The Poet's Pen: How Shakespeare Learned to Write with Dr. Kurt Schreyer

The Poet's Pen: How Shakespeare Learned to Write with Dr. Kurt Schreyer


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How did Shakespeare come up with all of those memorable lines? From his Stratford schoolroom to the London stage, we'll explore how Shakespeare's education shaped some of the most famous words in the English Language.

"“To be, or not to be…” We tend to think of these famous words, and indeed most of Shakespeare’s beautiful poetry, as uniquely his own. But Shakespeare himself would have considered this a rather strange, and perhaps insulting, idea. The notion of originality was fundamentally opposed to everything he and his contemporaries were taught about writing poetry.

How, then, did Shakespeare learn to write? This seminar will look inside Shakespeare’s schoolroom in Stratford-upon-Avon to glimpse the curriculum of his Latin Grammar education and to discover the kinds of daily exercises that he and other boys were required to perform. Our aim will be not only to consider whether Shakespeare had a good education (he did) but more importantly to better understand that education would later serve him as a busy poet and playwright.

We’ll put these questions to the test by looking specifically at some of the most famous scenes and speeches in Shakespeare — from Hamlet, Julius Caesar, Henry V, The Taming of the Shrew, and more. This will also require us to familiarize ourselves with the workings of Shakespeare’s acting company: how he came up with his plots; what happened to his plays after he wrote them; how his actors learned their parts, and so forth. If you’ve ever imagined what it would be like to look over Shakespeare’s shoulder while he was at his desk, this seminar is for you.

Kurt Schreyer is a professor of English Literature specializing in Shakespeare and early English drama. He received his MA from the University of Notre Dame and his PhD from the University of Pennsylvania. “An extravagant and wheeling stranger of here and everywhere” (Othello 1.1.134-5), he has taught at Fordham University, Hunter College, and the University of Missouri in St. Louis where he now lives. In his teaching he tries to foster students' curiosity by "making the Renaissance strange" rather than familiar or relevant — underscoring the historical, cultural, and linguistic differences between pre-modern England and our own society.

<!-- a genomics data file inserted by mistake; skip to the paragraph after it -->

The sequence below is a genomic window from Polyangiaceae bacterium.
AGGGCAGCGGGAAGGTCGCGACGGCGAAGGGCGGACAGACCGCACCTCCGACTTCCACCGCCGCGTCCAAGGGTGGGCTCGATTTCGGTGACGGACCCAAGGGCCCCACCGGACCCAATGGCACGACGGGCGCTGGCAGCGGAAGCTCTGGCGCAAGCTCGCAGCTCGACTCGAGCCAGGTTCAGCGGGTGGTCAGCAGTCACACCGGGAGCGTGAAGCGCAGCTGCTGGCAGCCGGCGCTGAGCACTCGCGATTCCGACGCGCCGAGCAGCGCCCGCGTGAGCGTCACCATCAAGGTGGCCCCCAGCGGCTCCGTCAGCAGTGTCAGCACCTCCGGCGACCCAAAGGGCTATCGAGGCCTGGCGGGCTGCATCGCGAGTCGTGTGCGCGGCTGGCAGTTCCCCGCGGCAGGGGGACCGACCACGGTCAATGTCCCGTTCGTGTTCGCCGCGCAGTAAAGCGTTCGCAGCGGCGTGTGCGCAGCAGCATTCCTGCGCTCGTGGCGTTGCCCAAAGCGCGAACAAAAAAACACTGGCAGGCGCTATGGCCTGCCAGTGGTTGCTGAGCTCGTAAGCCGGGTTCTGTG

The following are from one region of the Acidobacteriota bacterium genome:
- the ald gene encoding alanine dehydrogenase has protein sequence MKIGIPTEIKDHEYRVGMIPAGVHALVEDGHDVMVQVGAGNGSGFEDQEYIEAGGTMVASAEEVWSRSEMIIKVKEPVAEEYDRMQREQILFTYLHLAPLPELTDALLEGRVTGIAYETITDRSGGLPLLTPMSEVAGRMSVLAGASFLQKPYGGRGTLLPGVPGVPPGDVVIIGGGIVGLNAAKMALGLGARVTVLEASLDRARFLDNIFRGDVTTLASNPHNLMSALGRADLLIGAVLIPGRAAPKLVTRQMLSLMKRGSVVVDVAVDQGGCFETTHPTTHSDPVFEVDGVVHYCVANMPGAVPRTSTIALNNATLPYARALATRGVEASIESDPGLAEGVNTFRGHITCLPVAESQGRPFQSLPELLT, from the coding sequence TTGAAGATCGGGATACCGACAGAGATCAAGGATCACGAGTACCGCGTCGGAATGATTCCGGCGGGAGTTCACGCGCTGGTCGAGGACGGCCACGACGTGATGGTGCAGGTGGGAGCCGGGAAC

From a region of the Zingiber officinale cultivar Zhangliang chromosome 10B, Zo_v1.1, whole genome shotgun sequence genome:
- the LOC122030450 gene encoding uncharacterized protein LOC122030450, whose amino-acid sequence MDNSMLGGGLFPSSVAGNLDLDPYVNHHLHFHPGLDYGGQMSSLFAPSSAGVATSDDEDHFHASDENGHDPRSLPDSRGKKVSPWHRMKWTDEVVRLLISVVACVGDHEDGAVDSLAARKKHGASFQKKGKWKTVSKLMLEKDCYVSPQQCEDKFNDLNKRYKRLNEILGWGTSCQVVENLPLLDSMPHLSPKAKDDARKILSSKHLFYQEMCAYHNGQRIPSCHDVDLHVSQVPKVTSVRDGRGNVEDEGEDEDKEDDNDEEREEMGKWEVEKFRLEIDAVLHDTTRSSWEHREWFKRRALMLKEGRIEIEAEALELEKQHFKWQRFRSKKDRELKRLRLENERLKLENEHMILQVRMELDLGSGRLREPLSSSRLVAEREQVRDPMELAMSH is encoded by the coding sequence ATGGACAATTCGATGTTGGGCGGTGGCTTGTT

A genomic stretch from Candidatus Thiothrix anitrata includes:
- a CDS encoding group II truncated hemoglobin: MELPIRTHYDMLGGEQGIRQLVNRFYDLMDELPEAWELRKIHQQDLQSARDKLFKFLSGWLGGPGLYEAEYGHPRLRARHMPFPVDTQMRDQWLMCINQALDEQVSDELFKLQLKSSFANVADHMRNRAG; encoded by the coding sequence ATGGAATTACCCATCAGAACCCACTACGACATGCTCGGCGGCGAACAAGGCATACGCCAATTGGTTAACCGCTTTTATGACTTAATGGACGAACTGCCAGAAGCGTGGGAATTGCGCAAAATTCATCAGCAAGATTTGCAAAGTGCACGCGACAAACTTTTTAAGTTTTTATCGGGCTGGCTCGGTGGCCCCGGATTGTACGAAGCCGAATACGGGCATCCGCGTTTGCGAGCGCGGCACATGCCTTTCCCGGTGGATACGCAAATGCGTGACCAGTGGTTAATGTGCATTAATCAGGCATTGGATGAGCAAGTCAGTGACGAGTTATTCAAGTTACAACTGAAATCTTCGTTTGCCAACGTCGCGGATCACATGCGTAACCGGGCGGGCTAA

This conversation is suitable for all ages

90 minutes, including a 30 minute Q&A.

Customer Reviews

Based on 7 reviews
71%
(5)
29%
(2)
0%
(0)
0%
(0)
0%
(0)
A
A.

Guest did not leave comment

M
M.R.
Rich scholarship, fascinating argument

I loved this Conversation! Professor Schreyer's generous deep scholarship and fascinating argument enriched my understanding of education in Shakespeare's time and how the genius of his writing was shaped by it.

A
A.M.
Learned New Things

I have an extensive education in English Literature, and Prof. Schreyer took to areas of knowledge to which I have not been exposed. A well researched and enthusiastically presented lecture. Bravo!

L
L.
Excellent and fascinating

This presentation was what I always hope for when signing up for a Context Conversation - giving information that genuinely expands my understanding and lots of new ideas and connections that deepen my thinking about and appreciation of a subject.
A few issues with timekeeping (too many slides, not enough time) but no doubt they can easily be ironed out.
A great lecturer and a fascinating subject. More of this please!

A
A.

Guest did not leave comment

Customer Reviews

Based on 7 reviews
71%
(5)
29%
(2)
0%
(0)
0%
(0)
0%
(0)
A
A.

Guest did not leave comment

M
M.R.
Rich scholarship, fascinating argument

I loved this Conversation! Professor Schreyer's generous deep scholarship and fascinating argument enriched my understanding of education in Shakespeare's time and how the genius of his writing was shaped by it.

A
A.M.
Learned New Things

I have an extensive education in English Literature, and Prof. Schreyer took to areas of knowledge to which I have not been exposed. A well researched and enthusiastically presented lecture. Bravo!

L
L.
Excellent and fascinating

This presentation was what I always hope for when signing up for a Context Conversation - giving information that genuinely expands my understanding and lots of new ideas and connections that deepen my thinking about and appreciation of a subject.
A few issues with timekeeping (too many slides, not enough time) but no doubt they can easily be ironed out.
A great lecturer and a fascinating subject. More of this please!

A
A.

Guest did not leave comment